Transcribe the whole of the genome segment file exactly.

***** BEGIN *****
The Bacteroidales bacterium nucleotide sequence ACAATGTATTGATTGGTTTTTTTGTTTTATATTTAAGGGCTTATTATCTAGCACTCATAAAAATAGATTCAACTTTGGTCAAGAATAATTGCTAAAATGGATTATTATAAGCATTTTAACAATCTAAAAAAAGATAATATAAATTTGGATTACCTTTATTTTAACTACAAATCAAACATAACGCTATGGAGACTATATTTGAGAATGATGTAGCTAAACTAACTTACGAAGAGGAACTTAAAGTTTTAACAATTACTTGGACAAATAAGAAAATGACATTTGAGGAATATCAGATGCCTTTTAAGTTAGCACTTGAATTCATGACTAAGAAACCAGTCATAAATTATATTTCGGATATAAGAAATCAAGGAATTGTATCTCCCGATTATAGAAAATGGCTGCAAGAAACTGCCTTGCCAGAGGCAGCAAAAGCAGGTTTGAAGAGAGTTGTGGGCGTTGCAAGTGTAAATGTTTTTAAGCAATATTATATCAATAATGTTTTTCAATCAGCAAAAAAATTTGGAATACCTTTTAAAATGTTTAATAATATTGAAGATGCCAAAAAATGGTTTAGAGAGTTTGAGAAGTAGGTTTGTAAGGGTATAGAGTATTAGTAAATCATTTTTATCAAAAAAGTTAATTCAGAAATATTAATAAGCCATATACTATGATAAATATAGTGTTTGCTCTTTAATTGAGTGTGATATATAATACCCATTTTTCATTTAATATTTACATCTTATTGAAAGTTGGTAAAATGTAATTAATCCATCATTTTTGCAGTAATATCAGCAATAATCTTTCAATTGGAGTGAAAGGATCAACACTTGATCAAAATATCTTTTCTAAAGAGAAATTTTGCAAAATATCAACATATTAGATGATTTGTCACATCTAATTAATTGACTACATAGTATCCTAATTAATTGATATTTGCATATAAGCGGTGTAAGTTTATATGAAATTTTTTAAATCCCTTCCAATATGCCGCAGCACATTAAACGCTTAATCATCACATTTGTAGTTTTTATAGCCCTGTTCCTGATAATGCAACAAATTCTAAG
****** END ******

The Bacteroidales bacterium nucleotide sequence ACAATGTATTGATTGGTTTTTTTGTTTTATATTTAAGGGCTTATTATCTAGCACTCATAAAAATAGATTCAACTTTGGTCAAGAATAATTGCTAAAATGGATTATTATAAGCATTTTAACAATCTAAAAAAAGATAATATAAATTTGGATTACCTTTATTTTAACTACAAATCAAACATAACGCTATGGAGACTATATTTGAGAATGATGTAGCTAAACTAACTTACGAAGAGGAACTTAAAGTTTTAACAATTACTTGGACAAATAAGAAAATGACATTTGAGGAATATCAGATGCCTTTTAAGTTAGCACTTGAATTCATGACTAAGAAACCAGTCATAAATTATATTTCGGATATAAGAAATCAAGGAATTGTATCTCCCGATTATAGAAAATGGCTGCAAGAAACTGCCTTGCCAGAGGCAGCAAAAGCAGGTTTGAAGAGAGTTGTGGGCGTTGCAAGTGTAAATGTTTTTAAGCAATATTATATCAATAATGTTTTTCAATCAGCAAAAAAATTTGGAATACCTTTTAAAATGTTTAATAATATTGAAGATGCCAAAAAATGGTTTAGAGAGTTTGAGAAGTAGGTTTGTAAGGGTATAGAGTATTAGTAAATCATTTTTATCAAAAAAGTTAATTCAGAAATATTAATAAGCCATATACTATGATAAATATAGTGTTTGCTCTTTAATTGAGTGTGATATATAATACCCATTTTTCATTTAATATTTACATCTTATTGAAAGTTGGTAAAATGTAATTAATCCATCATTTTTGCAGTAATATCAGCAATAATCTTTCAATTGGAGTGAAAGGATCAACACTTGATCAAAATATCTTTTCTAAAGAGAAATTTTGCAAAATATCAACATATTAGATGATTTGTCACATCTAATTAATTGACTACATAGTATCCTAATTAATTGATATTTGCATATAAGCGGTGTAAGTTTATATGAAATTTTTTAAATCCCTTCCAATATGCCGCAGCACATTAAACGCTTAATCATCACATTTGTAGTTTTTATAGCCCTGTTCCTGATAATGCAACAAATTCTAAG